The main idea behind machine learning is to provide human brain-like abilities to our machine, and therefore neural network is like a boon to this ideology. Neural networks are said so because it is inspired by the working of the human brain’s neurons. So, how does the human brain neurons work? And how this structure helped neural networks and deep learning? Let’s discuss this all.
Overview of Neural Network
Structure of Neural Network
Neural Network Implementation Using Keras Functional API
Application of Neural Network
Structure of Neural Network
Let’s see the basic structure of neurons working in the human brain.
Working of neuron
Neurons in brains have three most important features -
Dendrites: that gives input to the nucleus of the neuron.
Nucleus: that processes the information.
Axon: that acts as an output layer.
Basic neural network structure
Input x1, x2, x3 which contains information in association with weights w1, w2, w3 acts as input layer and is stored in a matrice form known as hidden layers. Further in the structure ∑ shows the activation function which acts as a decision-maker and allows only certain user information to fire forward further in the network towards the output layer.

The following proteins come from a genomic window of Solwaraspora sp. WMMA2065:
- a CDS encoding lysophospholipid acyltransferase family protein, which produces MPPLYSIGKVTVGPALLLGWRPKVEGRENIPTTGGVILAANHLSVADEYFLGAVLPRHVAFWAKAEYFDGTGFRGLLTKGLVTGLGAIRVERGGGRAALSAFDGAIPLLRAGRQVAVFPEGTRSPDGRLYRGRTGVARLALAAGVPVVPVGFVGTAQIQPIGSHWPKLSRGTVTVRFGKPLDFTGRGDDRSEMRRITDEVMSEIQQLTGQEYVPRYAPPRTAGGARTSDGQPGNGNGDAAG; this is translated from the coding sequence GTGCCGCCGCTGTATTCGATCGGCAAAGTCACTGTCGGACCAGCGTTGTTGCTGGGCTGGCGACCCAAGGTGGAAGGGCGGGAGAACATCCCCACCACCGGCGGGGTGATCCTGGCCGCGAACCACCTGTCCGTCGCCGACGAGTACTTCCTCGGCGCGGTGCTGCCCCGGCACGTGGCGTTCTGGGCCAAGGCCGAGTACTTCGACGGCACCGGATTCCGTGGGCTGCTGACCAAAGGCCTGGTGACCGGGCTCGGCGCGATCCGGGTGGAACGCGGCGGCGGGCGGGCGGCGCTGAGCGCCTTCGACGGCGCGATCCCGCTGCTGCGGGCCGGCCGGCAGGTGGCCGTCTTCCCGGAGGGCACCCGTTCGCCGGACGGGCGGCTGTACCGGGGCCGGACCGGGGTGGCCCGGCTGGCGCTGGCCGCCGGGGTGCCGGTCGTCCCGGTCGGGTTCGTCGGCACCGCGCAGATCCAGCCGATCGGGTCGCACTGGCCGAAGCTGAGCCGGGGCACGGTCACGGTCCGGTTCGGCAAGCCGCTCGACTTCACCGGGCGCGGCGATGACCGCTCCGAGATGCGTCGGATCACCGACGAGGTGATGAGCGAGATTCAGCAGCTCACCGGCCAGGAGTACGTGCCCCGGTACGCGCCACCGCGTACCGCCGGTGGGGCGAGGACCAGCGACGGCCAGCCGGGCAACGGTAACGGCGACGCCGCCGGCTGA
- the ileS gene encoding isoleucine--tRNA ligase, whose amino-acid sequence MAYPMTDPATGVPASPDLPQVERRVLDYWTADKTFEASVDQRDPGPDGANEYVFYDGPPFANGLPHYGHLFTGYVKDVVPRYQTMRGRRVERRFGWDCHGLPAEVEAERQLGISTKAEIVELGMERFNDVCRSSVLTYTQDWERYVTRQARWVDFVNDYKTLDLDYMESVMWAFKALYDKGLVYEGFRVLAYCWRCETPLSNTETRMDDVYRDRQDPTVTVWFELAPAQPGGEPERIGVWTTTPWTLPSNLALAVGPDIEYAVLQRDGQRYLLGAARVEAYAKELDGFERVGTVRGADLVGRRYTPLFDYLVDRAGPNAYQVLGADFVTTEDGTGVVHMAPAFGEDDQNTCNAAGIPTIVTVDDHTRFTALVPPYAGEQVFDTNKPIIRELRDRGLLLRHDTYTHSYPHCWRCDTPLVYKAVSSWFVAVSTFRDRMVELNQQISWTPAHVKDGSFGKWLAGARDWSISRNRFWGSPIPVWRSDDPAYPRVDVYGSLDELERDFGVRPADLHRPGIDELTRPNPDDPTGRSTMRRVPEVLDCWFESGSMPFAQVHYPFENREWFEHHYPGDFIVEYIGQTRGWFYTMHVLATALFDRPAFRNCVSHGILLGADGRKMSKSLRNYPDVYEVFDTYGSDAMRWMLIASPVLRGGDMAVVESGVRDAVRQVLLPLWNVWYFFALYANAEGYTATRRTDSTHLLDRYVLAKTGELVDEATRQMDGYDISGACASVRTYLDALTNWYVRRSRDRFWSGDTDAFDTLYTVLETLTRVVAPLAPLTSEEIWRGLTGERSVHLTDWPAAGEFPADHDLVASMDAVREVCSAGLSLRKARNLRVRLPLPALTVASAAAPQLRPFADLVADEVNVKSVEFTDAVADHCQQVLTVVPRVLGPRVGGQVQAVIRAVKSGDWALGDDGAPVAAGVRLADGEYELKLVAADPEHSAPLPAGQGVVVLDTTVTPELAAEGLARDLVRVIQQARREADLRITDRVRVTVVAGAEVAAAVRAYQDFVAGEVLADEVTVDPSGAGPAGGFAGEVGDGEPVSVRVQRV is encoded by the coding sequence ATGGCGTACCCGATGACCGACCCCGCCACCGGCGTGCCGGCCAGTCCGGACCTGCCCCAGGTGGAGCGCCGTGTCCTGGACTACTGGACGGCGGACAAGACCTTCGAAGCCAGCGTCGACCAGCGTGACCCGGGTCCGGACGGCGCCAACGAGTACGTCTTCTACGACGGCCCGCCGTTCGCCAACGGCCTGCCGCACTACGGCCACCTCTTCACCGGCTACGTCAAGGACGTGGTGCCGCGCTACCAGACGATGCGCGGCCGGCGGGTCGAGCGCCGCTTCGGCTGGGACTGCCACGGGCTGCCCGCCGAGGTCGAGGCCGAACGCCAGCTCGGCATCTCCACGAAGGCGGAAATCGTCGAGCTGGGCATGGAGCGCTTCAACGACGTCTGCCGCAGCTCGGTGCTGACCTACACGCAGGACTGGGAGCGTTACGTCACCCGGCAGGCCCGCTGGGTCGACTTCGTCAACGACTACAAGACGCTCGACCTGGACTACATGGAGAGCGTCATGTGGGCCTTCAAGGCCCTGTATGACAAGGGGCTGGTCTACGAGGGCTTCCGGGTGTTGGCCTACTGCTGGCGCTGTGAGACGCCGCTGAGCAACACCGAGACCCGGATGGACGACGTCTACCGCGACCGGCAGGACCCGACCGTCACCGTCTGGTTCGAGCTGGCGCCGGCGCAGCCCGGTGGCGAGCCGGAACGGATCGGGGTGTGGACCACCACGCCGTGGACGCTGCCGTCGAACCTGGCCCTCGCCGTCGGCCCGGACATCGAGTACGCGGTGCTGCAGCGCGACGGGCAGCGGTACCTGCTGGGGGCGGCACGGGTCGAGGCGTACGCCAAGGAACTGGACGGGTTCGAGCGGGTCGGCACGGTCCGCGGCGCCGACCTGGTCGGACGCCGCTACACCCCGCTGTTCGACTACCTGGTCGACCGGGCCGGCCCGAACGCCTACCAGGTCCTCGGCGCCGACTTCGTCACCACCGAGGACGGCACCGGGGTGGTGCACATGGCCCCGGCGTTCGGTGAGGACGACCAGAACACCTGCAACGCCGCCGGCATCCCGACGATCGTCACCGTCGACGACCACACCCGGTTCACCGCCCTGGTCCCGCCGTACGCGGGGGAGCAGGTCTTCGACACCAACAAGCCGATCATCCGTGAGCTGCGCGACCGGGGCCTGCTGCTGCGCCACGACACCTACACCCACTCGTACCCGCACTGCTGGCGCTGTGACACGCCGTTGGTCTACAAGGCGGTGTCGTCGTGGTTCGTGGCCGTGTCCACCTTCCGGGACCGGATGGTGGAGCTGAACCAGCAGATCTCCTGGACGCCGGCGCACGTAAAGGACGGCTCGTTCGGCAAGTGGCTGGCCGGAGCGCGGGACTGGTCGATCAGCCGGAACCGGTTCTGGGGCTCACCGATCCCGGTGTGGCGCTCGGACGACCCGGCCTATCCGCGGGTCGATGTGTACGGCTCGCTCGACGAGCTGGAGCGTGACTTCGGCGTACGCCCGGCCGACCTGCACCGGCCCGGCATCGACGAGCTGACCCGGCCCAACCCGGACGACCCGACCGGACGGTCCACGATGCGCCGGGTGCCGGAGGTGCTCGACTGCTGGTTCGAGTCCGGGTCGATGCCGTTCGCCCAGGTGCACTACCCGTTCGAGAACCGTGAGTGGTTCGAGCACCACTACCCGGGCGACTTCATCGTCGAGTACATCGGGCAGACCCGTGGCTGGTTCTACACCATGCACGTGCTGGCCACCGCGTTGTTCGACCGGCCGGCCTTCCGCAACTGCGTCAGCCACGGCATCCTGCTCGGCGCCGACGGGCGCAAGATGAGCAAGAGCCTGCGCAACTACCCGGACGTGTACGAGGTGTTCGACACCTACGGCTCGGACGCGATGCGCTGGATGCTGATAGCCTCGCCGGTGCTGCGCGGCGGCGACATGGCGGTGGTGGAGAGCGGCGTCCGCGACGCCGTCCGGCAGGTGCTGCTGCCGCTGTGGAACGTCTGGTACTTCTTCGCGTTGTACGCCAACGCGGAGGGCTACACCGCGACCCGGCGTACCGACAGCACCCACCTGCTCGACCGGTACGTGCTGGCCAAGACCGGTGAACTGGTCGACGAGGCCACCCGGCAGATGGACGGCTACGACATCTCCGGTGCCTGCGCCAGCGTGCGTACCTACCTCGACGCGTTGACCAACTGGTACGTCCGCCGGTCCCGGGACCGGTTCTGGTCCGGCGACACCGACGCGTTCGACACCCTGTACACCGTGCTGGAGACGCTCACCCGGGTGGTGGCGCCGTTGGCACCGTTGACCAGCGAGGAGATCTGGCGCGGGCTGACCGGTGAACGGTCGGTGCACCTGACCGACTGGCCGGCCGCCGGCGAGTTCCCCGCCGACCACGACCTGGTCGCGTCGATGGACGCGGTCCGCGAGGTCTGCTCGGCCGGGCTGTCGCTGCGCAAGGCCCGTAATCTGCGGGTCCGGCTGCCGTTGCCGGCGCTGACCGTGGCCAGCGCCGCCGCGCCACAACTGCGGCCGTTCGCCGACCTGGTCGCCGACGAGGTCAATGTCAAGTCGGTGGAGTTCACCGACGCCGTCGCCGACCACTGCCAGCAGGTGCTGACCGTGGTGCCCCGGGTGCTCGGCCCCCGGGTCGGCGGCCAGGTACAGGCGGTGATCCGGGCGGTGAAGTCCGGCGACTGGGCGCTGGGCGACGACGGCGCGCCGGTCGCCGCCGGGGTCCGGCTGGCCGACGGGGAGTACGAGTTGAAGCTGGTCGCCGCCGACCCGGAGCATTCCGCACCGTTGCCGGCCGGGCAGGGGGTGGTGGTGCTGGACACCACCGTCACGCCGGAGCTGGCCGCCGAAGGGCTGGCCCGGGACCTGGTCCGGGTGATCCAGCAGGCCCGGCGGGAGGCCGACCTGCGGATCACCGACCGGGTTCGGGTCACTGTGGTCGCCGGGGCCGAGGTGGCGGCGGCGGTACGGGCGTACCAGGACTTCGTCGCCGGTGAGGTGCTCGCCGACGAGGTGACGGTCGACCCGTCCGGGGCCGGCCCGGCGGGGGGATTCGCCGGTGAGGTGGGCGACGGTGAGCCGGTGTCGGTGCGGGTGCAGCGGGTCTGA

Input -> matrix activation -> activation -> output
Here, the activation function decides which feature or information to fire forward towards output in order to minimize error. Generally, the sigmoid function or softmax is seen to be preferred by data scientists and machine learning engineers.
Here is the sigmoid function
f(x) =1 + 1/e-x
Other activation functions that are widely used and accepted are Tanh and softmax.
Now we shall visualize
Neural network architecture
Above is the structure followed by Neural Networks, firstly we have an input layer which includes a dataset (either labeled or unlabelled) then there are hidden layers, we can use as many hidden layers as we want as all it does is the extraction of informative features from the dataset, we must choose our number of hidden layers wisely as too many features can lead to overfitting which may disturb the accuracy of our model to some extent.
Lastly, we have our final layer which is the output layer to give results. For more accuracy, we train our data again, and again till then, it learns all the features that are required. This information as input is stored as a matrix form which includes information with weight and bias associated with it.
Loss compilation and reducing the loss function is one of the most important work to do in neural networks, we reduce our loss function using a very intuitive algorithm known as gradient descent which finds out the error and minimizes it, in the mathematical statement, it can optimize the convex function.
Steps for Gradient Descent
Take random 𝚹
Update 𝚹 in a direction of decreasing gradient(slope)
𝚹 = 𝚹 - ղ*ძf(𝚹) / ძ(𝚹)
Here ղ is the learning rate, we have to repeat step 2 until we reach the local minima.
Like we teach a child when he makes mistakes, our model is also like that child, it makes mistakes and needs someone to teach it whenever it makes mistakes, this is handled by an algorithm known to be Backpropagation.